On May 31, 2019, the State Department announced implementation of a policy first announced two years ago to increase its scrutiny of social media activity of visa applicants. Visa applicants will have to provide their “handles” or identifiers for all social media accounts they have signed up for or used, however briefly, in the five previous years.
The policy affects both immigrants coming permanently, and nonimmigrants coming temporarily to the U.S. who must apply for a visa. Exempted for the most part will be nonimmigrants including diplomats or those working for NATO or international organizations such as the United Nations, or visitors entering under the Visa Waiver program. All other nonimmigrants, such as visitors needing to travel with visitor visas, international students, and those coming on temporary professional or seasonal work visas, to name only a few, must provide their social media identifiers. Visa applicants will also be asked for all of their email addresses and telephone numbers used in the previous five years.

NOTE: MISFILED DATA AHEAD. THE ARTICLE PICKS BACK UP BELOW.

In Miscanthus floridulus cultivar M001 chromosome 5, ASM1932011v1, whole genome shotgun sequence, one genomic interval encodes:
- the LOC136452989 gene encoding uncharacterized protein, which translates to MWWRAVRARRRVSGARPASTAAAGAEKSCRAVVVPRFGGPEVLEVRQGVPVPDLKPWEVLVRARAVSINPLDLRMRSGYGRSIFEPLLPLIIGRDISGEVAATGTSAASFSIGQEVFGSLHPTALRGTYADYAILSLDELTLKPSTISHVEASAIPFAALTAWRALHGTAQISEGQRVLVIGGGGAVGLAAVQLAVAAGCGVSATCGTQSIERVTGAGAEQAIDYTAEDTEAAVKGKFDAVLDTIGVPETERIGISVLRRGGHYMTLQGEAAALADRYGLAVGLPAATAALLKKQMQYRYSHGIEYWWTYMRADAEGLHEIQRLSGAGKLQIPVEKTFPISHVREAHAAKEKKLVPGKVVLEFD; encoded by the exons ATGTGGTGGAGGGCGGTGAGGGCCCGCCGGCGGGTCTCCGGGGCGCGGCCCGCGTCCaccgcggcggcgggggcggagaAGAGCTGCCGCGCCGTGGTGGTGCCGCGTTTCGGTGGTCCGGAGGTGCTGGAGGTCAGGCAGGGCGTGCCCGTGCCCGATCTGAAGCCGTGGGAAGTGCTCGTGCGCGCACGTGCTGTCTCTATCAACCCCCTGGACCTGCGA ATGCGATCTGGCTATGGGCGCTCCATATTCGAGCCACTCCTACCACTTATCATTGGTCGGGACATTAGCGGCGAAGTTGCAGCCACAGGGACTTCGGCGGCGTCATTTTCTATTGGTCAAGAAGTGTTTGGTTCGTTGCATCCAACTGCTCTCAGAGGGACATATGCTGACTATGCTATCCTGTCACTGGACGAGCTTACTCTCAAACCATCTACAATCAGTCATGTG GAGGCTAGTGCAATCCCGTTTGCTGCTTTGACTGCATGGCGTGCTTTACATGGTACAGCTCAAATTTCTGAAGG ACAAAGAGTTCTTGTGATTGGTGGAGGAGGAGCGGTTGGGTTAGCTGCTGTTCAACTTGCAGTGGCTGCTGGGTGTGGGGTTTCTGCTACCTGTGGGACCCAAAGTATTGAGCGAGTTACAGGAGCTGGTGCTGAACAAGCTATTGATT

As we’ve explained previously, this policy will lead to an increase in visa denials, both of those applying for nonimmigrant visas, and for immigrant visas, including immediate family members of U.S. citizens and permanent residents. Read the different ways that this new rule could cause visa denials in this post.
With visa denials in all categories already at record levels, the administration’s implementation of this new regulation strikes yet another blow against those trying to come to the U.S. legally.